Most doctors stick their necks out to help their patients, but this practice is far from a healthy idea in the eye care practice.
In a study by the American Academy of Ophthalmology and in similar studies conducted in the U.K. nearly 73% of eye doctors reported pain in the neck, back or both.
Your slit lamp, the major culprit, as it is usually positioned on the exam table, requires you to lean toward the instrument, and extend the neck out of alignment with the spine. This repetitive motion can happen 40 to 60 times a day in an average practice.
Over time, this posture causes serious neck and back problems that can lead to excessive pain, surgery or early retirement. A few simple precautions can help.
Move the Slit Lamp
To alleviate the strain, modify the slit lamp table to move closer to the you than to the patient. While the patient may be uncomfortable for a few minutes each year, the doctor can do the exam with less pain day after day.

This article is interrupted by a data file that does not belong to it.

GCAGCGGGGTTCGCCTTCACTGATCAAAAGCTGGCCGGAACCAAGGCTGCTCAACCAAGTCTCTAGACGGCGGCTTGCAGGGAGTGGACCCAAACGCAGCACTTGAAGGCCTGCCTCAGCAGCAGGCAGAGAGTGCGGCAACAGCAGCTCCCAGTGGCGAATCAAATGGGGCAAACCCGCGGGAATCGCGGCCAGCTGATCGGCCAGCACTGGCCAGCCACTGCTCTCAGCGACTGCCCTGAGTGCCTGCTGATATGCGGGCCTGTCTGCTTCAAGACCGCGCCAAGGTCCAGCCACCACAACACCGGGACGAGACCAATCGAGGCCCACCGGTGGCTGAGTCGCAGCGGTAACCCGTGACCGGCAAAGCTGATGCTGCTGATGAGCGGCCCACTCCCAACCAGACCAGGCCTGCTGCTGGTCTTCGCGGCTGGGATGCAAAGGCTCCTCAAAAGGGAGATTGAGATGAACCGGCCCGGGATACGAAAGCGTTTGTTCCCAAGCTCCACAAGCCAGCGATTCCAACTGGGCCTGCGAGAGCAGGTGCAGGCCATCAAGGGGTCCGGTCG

Although the waiting room may be full of patients, spend the extra few seconds to properly position the patient to eliminate unnecessary craning or hunching.
Several times a day, take a few minutes and do neck and back stretches. See the Mayo Clinic videos for easy stretches you can do anywhere.
Give Your Slit Lamp an Adjustment
Manufacturers also offer some pain-saving solutions. Haag-Streit makes an inclined adaptor, available on our website, for the BQ 900 slit lamp that raises the viewing angle by 20º and allows the doctor to keep his head in a fatigue-free position.
Marco’s adjustable attachment for the GS slit lamp also helps align the doctor’s neck for a more pain free exam.
We’ll be happy to take a look at your situation and make recommendations that may improve the ergonomics in your office and help you reduce workplace pain. Call us 800-255-5929.